13 Tragic Credit Card Mistakes You Should Avoid

Credit cards can be a good piece of your financial life if you use them right. But here are 13 things you should definitely never do with yours.

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Updated July 18, 2024
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Credit cards have become a convenient and everyday part of our lives. Need to pick up dinner on the way home or buy an expensive new piece of furniture? It can all go on your credit card. Additionally, how you use your credit card contributes to the many ways you can boost your credit score.

But there are downsides to having a credit card that could make you wish you never put it in your wallet. So before you get your card out again, check out these common credit card mistakes you should avoid.

Carrying a high balance

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You may think that a credit card is good because you can charge things on it and then not have to worry about paying for them immediately. But carrying a high balance could work to your disadvantage.

It may hurt your credit score as one of the things lenders look at is a cardholder's credit utilization ratio, or how much of your available credit line you have already filled up.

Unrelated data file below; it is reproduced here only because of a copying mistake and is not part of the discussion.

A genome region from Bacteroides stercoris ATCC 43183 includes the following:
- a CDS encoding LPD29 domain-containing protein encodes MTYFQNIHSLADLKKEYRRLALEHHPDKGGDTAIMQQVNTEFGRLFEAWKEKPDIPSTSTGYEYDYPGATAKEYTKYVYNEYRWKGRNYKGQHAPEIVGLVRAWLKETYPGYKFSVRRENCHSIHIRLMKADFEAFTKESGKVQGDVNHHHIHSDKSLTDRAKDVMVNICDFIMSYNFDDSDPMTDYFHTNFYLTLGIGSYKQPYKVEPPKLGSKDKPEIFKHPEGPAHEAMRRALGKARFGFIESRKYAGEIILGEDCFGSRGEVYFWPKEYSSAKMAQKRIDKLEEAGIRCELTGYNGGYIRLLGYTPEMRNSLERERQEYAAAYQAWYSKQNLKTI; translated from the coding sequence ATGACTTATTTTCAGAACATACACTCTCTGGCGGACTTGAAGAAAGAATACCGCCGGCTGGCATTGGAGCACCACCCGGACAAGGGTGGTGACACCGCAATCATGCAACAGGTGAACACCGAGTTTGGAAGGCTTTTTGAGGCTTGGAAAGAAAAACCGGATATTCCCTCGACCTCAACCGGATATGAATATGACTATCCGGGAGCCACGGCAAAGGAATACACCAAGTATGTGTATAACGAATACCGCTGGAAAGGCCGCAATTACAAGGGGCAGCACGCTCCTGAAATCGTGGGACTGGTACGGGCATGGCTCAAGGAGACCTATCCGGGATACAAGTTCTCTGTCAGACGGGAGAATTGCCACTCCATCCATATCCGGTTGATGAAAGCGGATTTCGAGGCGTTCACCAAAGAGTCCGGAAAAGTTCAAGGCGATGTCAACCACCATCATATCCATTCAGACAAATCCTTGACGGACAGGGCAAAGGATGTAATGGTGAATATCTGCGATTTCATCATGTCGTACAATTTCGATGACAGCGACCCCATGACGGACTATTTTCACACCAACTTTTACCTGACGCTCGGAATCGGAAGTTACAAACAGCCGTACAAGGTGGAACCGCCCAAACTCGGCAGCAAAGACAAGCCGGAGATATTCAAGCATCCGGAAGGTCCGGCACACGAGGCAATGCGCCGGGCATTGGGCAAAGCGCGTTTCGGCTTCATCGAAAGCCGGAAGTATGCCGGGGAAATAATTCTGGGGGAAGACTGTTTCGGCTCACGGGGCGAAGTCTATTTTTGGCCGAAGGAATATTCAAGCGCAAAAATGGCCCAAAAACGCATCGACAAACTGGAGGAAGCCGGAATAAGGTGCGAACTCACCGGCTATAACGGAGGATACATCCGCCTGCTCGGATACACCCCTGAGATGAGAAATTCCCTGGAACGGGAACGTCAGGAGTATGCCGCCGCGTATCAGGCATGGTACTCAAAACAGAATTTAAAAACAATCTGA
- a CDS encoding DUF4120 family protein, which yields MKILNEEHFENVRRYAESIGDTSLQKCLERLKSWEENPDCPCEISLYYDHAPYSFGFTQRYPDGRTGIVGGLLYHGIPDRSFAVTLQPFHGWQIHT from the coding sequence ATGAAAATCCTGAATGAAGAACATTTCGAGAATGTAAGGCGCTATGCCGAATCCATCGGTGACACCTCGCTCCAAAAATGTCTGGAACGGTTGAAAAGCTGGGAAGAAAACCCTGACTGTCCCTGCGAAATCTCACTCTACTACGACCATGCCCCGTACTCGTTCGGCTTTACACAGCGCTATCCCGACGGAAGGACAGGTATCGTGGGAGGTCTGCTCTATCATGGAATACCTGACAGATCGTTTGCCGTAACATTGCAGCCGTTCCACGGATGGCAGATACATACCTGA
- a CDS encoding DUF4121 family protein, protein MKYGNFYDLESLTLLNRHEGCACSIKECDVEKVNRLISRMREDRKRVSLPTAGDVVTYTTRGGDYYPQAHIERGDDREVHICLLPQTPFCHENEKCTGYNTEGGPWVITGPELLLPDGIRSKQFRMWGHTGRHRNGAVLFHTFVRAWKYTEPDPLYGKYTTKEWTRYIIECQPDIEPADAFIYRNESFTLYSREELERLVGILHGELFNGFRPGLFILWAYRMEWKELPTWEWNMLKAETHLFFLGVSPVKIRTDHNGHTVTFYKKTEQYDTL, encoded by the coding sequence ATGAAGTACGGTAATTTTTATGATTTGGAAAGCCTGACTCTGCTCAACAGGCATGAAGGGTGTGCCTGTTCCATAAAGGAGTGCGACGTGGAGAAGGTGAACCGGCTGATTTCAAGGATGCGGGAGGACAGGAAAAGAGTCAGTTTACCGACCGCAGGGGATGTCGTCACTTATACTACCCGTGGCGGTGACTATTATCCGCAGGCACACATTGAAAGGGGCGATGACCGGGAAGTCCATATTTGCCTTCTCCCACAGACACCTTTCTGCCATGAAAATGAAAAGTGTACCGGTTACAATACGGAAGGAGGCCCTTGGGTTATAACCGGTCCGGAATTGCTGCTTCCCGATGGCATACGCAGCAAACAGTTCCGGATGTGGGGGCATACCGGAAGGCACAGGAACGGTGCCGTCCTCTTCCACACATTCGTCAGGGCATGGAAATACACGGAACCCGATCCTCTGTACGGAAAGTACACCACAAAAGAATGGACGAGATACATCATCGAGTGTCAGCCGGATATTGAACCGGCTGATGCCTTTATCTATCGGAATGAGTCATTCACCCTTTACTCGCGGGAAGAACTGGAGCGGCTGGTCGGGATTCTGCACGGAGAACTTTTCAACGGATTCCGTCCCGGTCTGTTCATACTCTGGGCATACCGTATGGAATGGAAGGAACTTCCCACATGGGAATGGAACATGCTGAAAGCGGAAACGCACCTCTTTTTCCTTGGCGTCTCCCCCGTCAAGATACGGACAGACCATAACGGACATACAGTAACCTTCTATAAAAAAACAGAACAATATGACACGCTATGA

Instead, try to get your balance down as much as possible and consider setting a goal of paying the full amount each month. If you need additional motivation, add 14% or whatever the APR is to each purchase to see how much you’re really paying when you don’t pay it off each month.

Making the minimum payment

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The credit card company may tell you to pay a specified minimum each billing cycle, but you should aim to increase your credit card payments as much as possible, ideally paying your balance off in full. By making only the minimum monthly payments, you risk getting on a debt merry-go-round that is hard to get off.

Your credit card interest adds to the monthly balance, driving it higher and higher. Look at your credit card statement to see how long it will take to pay off the current balance if you only pay the minimum. That should encourage you to pay more than the minimum amount.

Maxing out your card

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Cards usually have a credit line — the maximum you can spend — but you may not want to reach that goal for several reasons. It could mean that you are spending more than you can afford to pay off.

Hitting the limit may also mean you might have to open another card, which could affect your credit score and the amount of debt you’re carrying. And remember that if you reach that limit, you won’t be able to use your card for other purchases.